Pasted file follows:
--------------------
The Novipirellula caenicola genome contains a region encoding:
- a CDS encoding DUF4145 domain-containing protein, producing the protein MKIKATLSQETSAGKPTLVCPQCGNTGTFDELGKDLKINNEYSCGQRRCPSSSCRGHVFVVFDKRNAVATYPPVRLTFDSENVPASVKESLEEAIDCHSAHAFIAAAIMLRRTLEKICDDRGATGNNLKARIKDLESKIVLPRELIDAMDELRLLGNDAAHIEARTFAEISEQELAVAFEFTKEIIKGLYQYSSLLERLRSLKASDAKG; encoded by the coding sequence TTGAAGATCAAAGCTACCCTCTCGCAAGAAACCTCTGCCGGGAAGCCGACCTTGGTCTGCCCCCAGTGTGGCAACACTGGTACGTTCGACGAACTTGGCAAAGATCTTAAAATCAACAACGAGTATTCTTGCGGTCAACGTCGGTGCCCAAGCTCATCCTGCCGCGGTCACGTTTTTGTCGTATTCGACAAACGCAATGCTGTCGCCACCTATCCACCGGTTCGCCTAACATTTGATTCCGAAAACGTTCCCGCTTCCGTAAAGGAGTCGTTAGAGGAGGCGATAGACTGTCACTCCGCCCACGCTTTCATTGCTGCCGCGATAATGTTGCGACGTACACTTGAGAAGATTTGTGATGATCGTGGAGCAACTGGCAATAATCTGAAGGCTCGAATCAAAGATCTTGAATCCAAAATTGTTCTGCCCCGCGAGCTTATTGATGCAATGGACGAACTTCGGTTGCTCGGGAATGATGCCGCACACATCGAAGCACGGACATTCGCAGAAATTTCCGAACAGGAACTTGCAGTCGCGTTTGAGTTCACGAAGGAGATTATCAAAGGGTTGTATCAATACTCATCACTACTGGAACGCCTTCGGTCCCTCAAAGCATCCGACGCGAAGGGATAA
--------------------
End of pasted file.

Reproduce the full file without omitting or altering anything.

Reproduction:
The Novipirellula caenicola genome contains a region encoding:
- a CDS encoding DUF4145 domain-containing protein, producing the protein MKIKATLSQETSAGKPTLVCPQCGNTGTFDELGKDLKINNEYSCGQRRCPSSSCRGHVFVVFDKRNAVATYPPVRLTFDSENVPASVKESLEEAIDCHSAHAFIAAAIMLRRTLEKICDDRGATGNNLKARIKDLESKIVLPRELIDAMDELRLLGNDAAHIEARTFAEISEQELAVAFEFTKEIIKGLYQYSSLLERLRSLKASDAKG; encoded by the coding sequence TTGAAGATCAAAGCTACCCTCTCGCAAGAAACCTCTGCCGGGAAGCCGACCTTGGTCTGCCCCCAGTGTGGCAACACTGGTACGTTCGACGAACTTGGCAAAGATCTTAAAATCAACAACGAGTATTCTTGCGGTCAACGTCGGTGCCCAAGCTCATCCTGCCGCGGTCACGTTTTTGTCGTATTCGACAAACGCAATGCTGTCGCCACCTATCCACCGGTTCGCCTAACATTTGATTCCGAAAACGTTCCCGCTTCCGTAAAGGAGTCGTTAGAGGAGGCGATAGACTGTCACTCCGCCCACGCTTTCATTGCTGCCGCGATAATGTTGCGACGTACACTTGAGAAGATTTGTGATGATCGTGGAGCAACTGGCAATAATCTGAAGGCTCGAATCAAAGATCTTGAATCCAAAATTGTTCTGCCCCGCGAGCTTATTGATGCAATGGACGAACTTCGGTTGCTCGGGAATGATGCCGCACACATCGAAGCACGGACATTCGCAGAAATTTCCGAACAGGAACTTGCAGTCGCGTTTGAGTTCACGAAGGAGATTATCAAAGGGTTGTATCAATACTCATCACTACTGGAACGCCTTCGGTCCCTCAAAGCATCCGACGCGAAGGGATAA